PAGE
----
Former president, now senator, Álvaro Uribe has been keeping track of the FARC casualty list during the peace talks:
“FARCMETER (on peace talks) Attacks: 842,
Civilians wounded: 326, murdered: 105,
FARC wounded: 726, murdered: 650,
FARCÓMETRO (en diálogos) Atentados: 842, civiles heridos: 326, asesinados 105, FFAA heridos: 726, asesinados: 650, secuestros: 71.
— Álvaro Uribe Vélez (@AlvaroUribeVel) December 7, 2014
But president Juan Manuel Santos is intent on leaving a legacy as the president who ended “the longest-running conflict in the hemisphere.” Cynic that I am, he’s probably hankering for a Nobel Peace Prize.
Now he’s proposing broadening the definition of “political crime” to include drug trafficking, but only for FARC members. Mary O’Grady explains,
Not all drug traffickers would be eligible to have their crimes reclassified, he said. Instead the proposal would be a sweetener offered by the government “specifically” for the narco-terrorist Revolutionary Armed Forces of Colombia (FARC) in the peace talks, now in their fourth year in Havana. The idea, he said, is to prepare for “the day that members of FARC want to participate in politics.”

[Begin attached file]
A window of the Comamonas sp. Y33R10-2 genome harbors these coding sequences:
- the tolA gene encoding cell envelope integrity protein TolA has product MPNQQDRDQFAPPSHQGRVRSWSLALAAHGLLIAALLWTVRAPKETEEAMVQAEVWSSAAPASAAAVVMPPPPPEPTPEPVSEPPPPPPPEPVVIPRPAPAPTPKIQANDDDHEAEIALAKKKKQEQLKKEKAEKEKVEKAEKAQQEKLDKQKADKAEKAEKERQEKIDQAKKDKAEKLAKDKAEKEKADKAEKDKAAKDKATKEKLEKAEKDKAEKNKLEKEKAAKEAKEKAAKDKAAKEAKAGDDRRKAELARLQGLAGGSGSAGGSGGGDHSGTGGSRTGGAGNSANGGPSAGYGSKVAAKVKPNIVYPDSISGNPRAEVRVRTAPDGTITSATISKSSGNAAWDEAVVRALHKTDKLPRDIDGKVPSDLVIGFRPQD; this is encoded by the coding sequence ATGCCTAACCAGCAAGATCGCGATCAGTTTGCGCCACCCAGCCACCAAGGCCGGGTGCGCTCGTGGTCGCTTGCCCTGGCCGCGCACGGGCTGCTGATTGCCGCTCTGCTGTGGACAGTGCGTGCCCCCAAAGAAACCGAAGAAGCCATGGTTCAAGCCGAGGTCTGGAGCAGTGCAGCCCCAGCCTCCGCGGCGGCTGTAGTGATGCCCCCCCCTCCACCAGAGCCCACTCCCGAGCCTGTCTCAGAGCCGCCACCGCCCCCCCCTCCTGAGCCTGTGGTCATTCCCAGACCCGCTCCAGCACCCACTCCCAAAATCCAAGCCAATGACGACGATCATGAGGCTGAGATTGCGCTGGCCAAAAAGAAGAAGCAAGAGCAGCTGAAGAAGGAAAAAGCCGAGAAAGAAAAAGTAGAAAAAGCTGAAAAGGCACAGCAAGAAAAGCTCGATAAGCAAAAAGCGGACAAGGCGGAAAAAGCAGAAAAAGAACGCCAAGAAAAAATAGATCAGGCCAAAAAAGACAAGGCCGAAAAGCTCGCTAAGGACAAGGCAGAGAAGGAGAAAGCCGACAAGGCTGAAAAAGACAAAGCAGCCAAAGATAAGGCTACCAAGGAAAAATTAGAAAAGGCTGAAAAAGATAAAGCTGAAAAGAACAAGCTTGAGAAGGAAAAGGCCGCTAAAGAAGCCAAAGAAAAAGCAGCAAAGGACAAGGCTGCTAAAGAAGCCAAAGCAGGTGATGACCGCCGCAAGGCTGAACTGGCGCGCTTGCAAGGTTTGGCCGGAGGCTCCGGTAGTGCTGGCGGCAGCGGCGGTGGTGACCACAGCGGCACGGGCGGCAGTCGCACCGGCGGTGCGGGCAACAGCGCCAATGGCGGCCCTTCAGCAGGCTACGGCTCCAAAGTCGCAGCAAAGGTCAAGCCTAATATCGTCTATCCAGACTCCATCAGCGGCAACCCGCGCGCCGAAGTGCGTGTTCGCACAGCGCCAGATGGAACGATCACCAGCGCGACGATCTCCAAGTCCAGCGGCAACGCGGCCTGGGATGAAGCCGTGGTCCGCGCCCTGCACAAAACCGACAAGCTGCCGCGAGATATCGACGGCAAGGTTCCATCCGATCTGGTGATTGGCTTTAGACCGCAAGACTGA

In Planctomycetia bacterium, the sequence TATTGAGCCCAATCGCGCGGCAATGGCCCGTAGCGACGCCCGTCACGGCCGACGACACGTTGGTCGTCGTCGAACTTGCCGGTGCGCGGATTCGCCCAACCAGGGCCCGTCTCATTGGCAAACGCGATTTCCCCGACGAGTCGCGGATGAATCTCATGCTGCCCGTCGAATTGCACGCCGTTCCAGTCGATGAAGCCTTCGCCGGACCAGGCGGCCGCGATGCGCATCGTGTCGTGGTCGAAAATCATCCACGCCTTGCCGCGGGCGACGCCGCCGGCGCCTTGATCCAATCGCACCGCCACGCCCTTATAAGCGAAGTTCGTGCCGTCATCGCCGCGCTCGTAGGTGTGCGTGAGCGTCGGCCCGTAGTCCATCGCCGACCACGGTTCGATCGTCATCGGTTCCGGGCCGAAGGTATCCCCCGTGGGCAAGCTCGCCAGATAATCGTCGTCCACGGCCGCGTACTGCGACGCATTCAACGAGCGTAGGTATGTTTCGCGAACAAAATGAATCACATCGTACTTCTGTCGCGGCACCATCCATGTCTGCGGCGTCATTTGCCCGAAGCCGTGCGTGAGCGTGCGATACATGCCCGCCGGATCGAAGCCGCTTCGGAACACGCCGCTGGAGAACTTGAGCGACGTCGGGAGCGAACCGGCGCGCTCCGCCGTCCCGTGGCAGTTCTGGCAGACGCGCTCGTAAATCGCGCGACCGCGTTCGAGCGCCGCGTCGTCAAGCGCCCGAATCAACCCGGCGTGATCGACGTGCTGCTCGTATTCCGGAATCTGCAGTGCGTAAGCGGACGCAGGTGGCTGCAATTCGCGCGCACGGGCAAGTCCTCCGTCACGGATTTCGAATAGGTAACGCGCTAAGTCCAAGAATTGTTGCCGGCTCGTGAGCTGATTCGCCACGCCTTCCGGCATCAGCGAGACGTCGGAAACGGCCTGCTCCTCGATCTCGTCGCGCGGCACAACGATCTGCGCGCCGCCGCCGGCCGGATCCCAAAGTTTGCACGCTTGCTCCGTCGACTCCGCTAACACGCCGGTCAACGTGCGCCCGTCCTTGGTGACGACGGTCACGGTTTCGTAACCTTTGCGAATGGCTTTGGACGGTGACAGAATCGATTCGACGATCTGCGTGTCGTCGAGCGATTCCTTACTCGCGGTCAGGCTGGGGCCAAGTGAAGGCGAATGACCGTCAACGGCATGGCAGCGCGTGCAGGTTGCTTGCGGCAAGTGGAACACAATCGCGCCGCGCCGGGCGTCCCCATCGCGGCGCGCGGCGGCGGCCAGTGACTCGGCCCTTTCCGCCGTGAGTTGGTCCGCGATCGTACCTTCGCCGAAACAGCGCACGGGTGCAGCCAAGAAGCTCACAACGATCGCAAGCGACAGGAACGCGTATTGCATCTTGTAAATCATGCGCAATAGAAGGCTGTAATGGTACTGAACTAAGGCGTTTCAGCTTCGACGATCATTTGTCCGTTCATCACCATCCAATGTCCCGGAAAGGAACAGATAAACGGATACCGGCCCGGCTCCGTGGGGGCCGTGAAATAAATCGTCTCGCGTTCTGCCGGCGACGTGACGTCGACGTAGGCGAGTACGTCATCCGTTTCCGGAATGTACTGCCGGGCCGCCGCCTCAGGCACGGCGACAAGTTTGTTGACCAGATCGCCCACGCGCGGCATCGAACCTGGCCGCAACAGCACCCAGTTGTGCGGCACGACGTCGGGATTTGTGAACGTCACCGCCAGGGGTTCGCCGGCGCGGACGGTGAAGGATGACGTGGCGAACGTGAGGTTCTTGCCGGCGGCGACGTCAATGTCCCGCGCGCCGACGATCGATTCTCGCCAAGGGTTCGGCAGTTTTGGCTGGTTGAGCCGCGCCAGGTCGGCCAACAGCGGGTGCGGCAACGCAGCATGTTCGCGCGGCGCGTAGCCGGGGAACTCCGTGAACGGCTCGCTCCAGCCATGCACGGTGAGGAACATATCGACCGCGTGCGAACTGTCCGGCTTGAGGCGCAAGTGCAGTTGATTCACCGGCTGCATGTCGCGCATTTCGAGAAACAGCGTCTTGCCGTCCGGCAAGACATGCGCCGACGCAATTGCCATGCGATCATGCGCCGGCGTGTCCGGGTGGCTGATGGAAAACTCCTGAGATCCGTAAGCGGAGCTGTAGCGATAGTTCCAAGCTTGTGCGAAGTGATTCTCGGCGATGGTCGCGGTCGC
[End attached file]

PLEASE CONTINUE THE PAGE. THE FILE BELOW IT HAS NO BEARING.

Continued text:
The negotiations, which were supposed to last a year, have gone on for 40 months, which gives the Cubans plenty to work on,
Cuba is notorious for 24/7 surveillance of influential visitors. The home-court advantage allows it to psychologically evaluate Colombian negotiators, study their weaknesses and develop relationships of trust to manipulate them. The KGB also taught the Cubans to recognize, and make use of, excessive personal ambition, Mr. García said.
Mr. Santos has not hidden his yearning for a deal that would be labeled the end of the longest-running conflict in the hemisphere. It’s hard to ignore the possibility that Cuba and the FARC are toying with the president’s ego.
Fifteen months ago, Santos was saying he was amenable to granting unelected guerrilla leaders seats in Congress. He has become enough of a tool to destroy democracy in the process.